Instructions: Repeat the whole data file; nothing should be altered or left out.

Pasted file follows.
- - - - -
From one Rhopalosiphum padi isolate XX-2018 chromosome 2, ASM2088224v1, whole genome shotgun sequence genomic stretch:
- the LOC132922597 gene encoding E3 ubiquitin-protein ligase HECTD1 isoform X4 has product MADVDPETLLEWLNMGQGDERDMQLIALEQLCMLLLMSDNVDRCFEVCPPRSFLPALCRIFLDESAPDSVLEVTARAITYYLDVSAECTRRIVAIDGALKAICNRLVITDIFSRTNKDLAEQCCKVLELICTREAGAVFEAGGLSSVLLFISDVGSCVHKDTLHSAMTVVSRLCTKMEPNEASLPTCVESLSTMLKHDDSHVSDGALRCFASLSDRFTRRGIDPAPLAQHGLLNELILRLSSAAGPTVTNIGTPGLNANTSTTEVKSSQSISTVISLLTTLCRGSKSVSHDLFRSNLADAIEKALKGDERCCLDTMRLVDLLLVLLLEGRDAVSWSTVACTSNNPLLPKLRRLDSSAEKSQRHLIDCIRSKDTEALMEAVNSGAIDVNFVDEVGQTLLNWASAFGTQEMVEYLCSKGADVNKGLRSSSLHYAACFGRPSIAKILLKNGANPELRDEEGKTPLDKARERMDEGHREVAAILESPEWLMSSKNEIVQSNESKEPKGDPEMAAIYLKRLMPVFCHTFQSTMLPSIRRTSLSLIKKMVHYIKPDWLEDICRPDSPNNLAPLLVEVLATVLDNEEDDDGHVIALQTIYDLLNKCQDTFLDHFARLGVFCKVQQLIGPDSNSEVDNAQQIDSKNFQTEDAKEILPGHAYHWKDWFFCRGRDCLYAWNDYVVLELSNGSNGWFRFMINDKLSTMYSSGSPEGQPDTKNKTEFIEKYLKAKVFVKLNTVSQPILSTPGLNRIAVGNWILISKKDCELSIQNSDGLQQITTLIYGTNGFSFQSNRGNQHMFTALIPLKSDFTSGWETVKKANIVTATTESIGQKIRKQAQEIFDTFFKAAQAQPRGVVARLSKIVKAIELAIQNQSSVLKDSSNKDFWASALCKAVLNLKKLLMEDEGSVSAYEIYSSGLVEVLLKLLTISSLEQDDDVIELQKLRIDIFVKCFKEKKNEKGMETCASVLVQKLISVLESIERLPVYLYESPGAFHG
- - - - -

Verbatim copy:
From one Rhopalosiphum padi isolate XX-2018 chromosome 2, ASM2088224v1, whole genome shotgun sequence genomic stretch:
- the LOC132922597 gene encoding E3 ubiquitin-protein ligase HECTD1 isoform X4 has product MADVDPETLLEWLNMGQGDERDMQLIALEQLCMLLLMSDNVDRCFEVCPPRSFLPALCRIFLDESAPDSVLEVTARAITYYLDVSAECTRRIVAIDGALKAICNRLVITDIFSRTNKDLAEQCCKVLELICTREAGAVFEAGGLSSVLLFISDVGSCVHKDTLHSAMTVVSRLCTKMEPNEASLPTCVESLSTMLKHDDSHVSDGALRCFASLSDRFTRRGIDPAPLAQHGLLNELILRLSSAAGPTVTNIGTPGLNANTSTTEVKSSQSISTVISLLTTLCRGSKSVSHDLFRSNLADAIEKALKGDERCCLDTMRLVDLLLVLLLEGRDAVSWSTVACTSNNPLLPKLRRLDSSAEKSQRHLIDCIRSKDTEALMEAVNSGAIDVNFVDEVGQTLLNWASAFGTQEMVEYLCSKGADVNKGLRSSSLHYAACFGRPSIAKILLKNGANPELRDEEGKTPLDKARERMDEGHREVAAILESPEWLMSSKNEIVQSNESKEPKGDPEMAAIYLKRLMPVFCHTFQSTMLPSIRRTSLSLIKKMVHYIKPDWLEDICRPDSPNNLAPLLVEVLATVLDNEEDDDGHVIALQTIYDLLNKCQDTFLDHFARLGVFCKVQQLIGPDSNSEVDNAQQIDSKNFQTEDAKEILPGHAYHWKDWFFCRGRDCLYAWNDYVVLELSNGSNGWFRFMINDKLSTMYSSGSPEGQPDTKNKTEFIEKYLKAKVFVKLNTVSQPILSTPGLNRIAVGNWILISKKDCELSIQNSDGLQQITTLIYGTNGFSFQSNRGNQHMFTALIPLKSDFTSGWETVKKANIVTATTESIGQKIRKQAQEIFDTFFKAAQAQPRGVVARLSKIVKAIELAIQNQSSVLKDSSNKDFWASALCKAVLNLKKLLMEDEGSVSAYEIYSSGLVEVLLKLLTISSLEQDDDVIELQKLRIDIFVKCFKEKKNEKGMETCASVLVQKLISVLESIERLPVYLYESPGAFHG